|By Superbighead (Superbighead) on Tuesday, February 03, 2004 - 10:33 am: Edit|
|By Candi1657 (Candi1657) on Tuesday, February 03, 2004 - 04:12 pm: Edit|
Wow...that's really disheartening...
|By Daggerlee (Daggerlee) on Tuesday, February 03, 2004 - 05:41 pm: Edit|
Well, as the article says other universities and colleges across America are facing the same problem. I'm not sure if this article is just journalistic muckraking, or an accurate representation of Harrvard. This sort of stuff could be happening at Yale and Princeton and Stanford too, who knows?
At any rate, I've heard a lot more negativity about Harvard than I have heard from Yale and Princeton. Take that as you will, maybe everyone just likes to rag on Harvard because they're supposedly #1, but it's definitely influenced my preferences..
|By Ambitiousyokel (Ambitiousyokel) on Tuesday, February 03, 2004 - 10:18 pm: Edit|
I think Harvard bashing is grounded to great extent in Harvard's position as the flagship university of America, and, in many fields, the world. I've started to notice a lot of Harvard-bashing from Yalies and very little Yale bashing from Cantabs. I think that, in light of the overwhelming cross-admit favoritism of Harvard, some Yalies are a little bitter about not getting into Harvard and have adopted anti-Harvard-ism as a defense mechanism. Not to demean either school - I'm still not sure whether I'll wear the blue or the crimson next year.
|By Foreignboy (Foreignboy) on Wednesday, February 04, 2004 - 07:24 am: Edit|
Any ultra-competitive school is bound to be ultra-stressful at times.
"The Crimson poll found that 80 percent of undergraduates felt depressed at least once last year."
How many people can go for a whole year without being depressed at least once?
|By Nyugrad (Nyugrad) on Wednesday, February 04, 2004 - 07:48 am: Edit|
In my opinion, the problem may lie in WHO they admit. Perfect overachievers vs. students who are less perfect but more grounded. The problem may be in the admission process and not the school itself. People who are used to being number 1 may have trouble handling being number 10.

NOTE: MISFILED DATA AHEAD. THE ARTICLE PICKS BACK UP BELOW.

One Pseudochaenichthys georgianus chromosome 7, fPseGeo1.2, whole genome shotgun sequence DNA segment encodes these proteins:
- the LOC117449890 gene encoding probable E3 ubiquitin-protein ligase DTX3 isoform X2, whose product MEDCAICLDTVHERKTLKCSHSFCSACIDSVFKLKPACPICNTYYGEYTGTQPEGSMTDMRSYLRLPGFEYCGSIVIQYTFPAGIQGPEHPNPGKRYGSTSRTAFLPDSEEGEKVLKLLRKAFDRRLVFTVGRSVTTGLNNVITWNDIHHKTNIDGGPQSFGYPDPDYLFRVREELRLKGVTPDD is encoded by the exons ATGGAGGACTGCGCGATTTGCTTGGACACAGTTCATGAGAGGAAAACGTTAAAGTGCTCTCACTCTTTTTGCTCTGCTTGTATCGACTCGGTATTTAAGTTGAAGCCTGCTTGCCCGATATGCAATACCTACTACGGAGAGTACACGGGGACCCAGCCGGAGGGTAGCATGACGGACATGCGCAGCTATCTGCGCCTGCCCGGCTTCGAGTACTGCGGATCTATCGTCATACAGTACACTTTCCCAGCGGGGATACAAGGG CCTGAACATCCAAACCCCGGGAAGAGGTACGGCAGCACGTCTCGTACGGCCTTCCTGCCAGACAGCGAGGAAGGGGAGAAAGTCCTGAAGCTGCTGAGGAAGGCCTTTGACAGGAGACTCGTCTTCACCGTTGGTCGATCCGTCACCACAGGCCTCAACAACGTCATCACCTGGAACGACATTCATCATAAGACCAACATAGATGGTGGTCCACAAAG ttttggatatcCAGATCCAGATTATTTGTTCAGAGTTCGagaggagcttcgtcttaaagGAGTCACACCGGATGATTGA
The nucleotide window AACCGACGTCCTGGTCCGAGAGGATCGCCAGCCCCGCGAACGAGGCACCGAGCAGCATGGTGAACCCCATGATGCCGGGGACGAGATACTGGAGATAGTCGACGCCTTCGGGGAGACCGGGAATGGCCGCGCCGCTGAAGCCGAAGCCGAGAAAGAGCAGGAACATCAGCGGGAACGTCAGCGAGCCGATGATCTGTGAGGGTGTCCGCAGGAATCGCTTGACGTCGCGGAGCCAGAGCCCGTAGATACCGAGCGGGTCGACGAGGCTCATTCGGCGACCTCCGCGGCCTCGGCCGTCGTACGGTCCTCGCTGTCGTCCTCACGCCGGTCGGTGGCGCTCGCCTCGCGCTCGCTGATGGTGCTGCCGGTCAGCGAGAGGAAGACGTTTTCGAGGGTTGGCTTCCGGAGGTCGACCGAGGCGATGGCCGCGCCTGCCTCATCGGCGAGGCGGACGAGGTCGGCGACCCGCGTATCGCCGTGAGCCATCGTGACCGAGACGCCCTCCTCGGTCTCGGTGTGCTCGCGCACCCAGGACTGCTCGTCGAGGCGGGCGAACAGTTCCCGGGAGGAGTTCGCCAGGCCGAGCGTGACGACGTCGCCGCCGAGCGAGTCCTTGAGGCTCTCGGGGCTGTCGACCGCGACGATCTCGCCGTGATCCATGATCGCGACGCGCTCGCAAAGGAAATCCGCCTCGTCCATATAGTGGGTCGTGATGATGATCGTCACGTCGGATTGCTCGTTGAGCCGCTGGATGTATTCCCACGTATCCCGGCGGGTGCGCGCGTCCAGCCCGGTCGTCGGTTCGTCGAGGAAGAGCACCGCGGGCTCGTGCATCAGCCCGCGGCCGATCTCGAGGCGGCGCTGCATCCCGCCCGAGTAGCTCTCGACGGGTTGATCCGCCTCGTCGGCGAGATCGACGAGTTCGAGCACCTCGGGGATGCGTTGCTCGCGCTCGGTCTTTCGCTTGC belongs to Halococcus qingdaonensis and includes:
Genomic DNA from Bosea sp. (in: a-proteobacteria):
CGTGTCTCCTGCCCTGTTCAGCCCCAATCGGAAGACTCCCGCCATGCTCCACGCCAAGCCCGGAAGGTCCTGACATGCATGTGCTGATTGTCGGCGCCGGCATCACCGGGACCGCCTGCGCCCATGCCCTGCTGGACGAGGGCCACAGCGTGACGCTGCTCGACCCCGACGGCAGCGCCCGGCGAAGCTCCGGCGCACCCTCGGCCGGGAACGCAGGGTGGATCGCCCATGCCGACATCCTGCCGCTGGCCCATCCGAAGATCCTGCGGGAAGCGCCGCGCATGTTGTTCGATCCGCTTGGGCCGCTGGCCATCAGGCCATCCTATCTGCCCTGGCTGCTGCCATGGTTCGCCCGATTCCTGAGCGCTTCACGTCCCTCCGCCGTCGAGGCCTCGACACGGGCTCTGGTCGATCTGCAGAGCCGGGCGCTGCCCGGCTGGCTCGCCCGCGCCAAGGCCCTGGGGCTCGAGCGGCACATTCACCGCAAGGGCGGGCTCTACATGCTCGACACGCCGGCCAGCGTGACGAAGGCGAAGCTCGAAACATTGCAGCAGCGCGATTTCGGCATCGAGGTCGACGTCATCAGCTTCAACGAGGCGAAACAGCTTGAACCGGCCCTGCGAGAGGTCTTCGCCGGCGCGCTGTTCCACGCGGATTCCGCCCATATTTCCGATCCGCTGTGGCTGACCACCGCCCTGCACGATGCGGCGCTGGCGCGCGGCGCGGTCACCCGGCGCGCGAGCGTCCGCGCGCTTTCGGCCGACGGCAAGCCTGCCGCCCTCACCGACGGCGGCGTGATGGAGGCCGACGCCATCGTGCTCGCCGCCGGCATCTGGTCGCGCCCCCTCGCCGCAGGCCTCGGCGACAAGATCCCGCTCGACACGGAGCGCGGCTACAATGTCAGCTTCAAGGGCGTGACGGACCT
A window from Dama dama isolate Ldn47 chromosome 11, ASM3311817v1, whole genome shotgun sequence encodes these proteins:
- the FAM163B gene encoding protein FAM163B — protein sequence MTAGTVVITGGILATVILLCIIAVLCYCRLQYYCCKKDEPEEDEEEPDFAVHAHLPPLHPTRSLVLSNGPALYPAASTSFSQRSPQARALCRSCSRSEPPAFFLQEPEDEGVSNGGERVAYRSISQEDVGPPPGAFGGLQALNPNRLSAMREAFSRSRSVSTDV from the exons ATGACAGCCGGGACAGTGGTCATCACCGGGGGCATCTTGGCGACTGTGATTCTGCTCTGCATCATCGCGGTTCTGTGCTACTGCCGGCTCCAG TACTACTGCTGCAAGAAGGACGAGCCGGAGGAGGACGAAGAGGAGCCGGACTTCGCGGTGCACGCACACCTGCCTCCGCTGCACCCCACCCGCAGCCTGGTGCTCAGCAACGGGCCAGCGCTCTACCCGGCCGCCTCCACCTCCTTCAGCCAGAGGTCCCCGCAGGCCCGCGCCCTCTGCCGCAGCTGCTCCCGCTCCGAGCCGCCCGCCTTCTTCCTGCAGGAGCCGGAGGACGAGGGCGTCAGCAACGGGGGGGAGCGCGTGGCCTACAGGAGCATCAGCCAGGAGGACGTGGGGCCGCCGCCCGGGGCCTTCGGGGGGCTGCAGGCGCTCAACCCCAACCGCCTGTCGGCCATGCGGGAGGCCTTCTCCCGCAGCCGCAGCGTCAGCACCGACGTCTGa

|By Daggerlee (Daggerlee) on Wednesday, February 04, 2004 - 05:32 pm: Edit|
Or, in Harvard's case, number 100 or number 500.
|By Christine01 (Christine01) on Thursday, February 05, 2004 - 11:40 am: Edit|
there is a significant difference between "feeling depressed" and clinical depression. i am guessing the Harvard Crimson did not use a psychometrically validated instrument to measure mental health in students, so who knows what their results mean. the word depressed is used pretty easily these days but there is a huge difference between feeling kinda down and full-blown, meets-criteria major depressive disorder.
as a Harvard student i was involved in peer counseling for three years. anecdotally, i found that many students were stressed, but relatively few had a clinical mental health problem. research evidence shows that the kind of student who gets admitted to top universities is typically pretty resilient and has few mental health problems. makes sense, right? if a student has a severe mental illness that begins in high school, academic performance might be impaired.